Personal Technology and Internet

Tools I’m thankful for

In the spirit of thanksgiving, even though it isn’t a tradition here where live, and following the same path as some posts I’ve read today, here’s 5 software tools I’m thankful for.

(Of course this is not a comprehensive list, but today these are the ones that come to my mind)


This tool basically lets us sync files with multiple devices without relying on a central service/server (unlike Dropbox or Google Drive). So we don’t have to rely on a 3rd party service to sync your documents, it is all done in a p2p fashion with high security standards.

No Internet connection? no worries, it works through the local network as well.


I use Borg for most kinds of backups. Many will argue that there are alternatives that do X and Y better, but Borg has all I need for this task and does its job very well. It is compatible with many services, has a nice CLI and several decent GUIs.

Backups are critical, so we should rely on a mature tool that we can trust.


I don’t remember the last time I had “hair pulling” struggles when trying to play a video file or disk. VLC is one of the reasons why (perhaps the biggest of them). It’s a light and versatile Swiss army knife for dealing with video content and it handles whatever I am trying to do: watch a stream, open a video with a strange encoding or even convert between file formats.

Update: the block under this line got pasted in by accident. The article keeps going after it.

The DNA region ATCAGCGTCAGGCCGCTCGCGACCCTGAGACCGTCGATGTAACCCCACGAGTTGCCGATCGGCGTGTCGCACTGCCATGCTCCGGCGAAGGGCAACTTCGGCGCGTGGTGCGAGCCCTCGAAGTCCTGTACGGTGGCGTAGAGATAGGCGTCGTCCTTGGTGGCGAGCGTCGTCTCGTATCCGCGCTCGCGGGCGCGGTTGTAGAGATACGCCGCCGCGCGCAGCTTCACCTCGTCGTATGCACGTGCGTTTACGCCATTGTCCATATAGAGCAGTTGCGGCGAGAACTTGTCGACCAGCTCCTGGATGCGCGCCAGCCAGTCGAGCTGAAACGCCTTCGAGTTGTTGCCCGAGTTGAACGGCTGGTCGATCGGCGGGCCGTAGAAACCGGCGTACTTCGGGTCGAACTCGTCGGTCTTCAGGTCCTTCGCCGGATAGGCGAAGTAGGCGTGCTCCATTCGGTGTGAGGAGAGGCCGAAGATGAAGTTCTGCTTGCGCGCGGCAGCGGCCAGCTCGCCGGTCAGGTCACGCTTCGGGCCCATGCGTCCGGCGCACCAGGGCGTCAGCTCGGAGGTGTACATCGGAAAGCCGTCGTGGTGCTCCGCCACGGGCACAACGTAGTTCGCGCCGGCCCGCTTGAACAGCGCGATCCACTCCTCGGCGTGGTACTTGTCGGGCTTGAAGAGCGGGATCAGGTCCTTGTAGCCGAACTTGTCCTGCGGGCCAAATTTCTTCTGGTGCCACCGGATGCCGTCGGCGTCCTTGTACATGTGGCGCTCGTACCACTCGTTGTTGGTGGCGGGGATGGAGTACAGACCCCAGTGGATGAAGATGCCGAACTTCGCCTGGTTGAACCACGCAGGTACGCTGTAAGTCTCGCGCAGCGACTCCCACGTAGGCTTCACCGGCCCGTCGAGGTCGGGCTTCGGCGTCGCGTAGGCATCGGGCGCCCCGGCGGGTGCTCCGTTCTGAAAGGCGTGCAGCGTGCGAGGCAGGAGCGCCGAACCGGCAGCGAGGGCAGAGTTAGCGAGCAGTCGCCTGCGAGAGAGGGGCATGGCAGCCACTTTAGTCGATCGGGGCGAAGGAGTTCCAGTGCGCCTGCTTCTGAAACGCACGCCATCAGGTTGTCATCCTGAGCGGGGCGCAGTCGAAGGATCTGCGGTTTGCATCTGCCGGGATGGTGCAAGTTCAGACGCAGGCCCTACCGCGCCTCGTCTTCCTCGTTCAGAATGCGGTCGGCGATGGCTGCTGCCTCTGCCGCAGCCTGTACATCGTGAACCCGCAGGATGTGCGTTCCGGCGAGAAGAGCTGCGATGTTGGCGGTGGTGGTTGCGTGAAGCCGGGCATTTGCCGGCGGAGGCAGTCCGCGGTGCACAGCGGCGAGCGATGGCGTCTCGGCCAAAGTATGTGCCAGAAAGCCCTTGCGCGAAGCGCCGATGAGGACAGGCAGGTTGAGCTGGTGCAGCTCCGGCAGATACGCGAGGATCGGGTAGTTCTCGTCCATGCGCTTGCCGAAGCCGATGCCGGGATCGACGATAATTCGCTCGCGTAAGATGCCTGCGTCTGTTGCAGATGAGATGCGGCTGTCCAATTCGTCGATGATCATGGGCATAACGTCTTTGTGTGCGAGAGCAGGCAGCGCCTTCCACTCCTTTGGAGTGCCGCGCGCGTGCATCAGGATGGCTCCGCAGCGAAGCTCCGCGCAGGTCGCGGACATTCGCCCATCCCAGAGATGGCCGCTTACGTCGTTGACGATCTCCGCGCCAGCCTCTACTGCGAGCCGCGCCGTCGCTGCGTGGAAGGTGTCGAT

uBlock Origin

Nowadays the mainstream websites are almost unbearable, they are slow, heavy and full of ads (displayed in many formats with all kinds of tricks). Not to mention the huge effort they make to track you “everywhere you go”.

This “little” browser extension takes care of blocking and removing a big chunk of that annoying content, making the pages faster while helping us avoid being followed online.


To finish the list, a programming language and its interpreter. Throughout the last decade I ended up using several programming languages, either on my job and for personal projects, but there is one of them that I always fallback to and is a joy to use.

Easy to read and to write, available almost everywhere, it might not be the a perfect fit for all tasks but allows you to do a lot and quickly.

Random Bits Technology and Internet

Log based analytics are still useful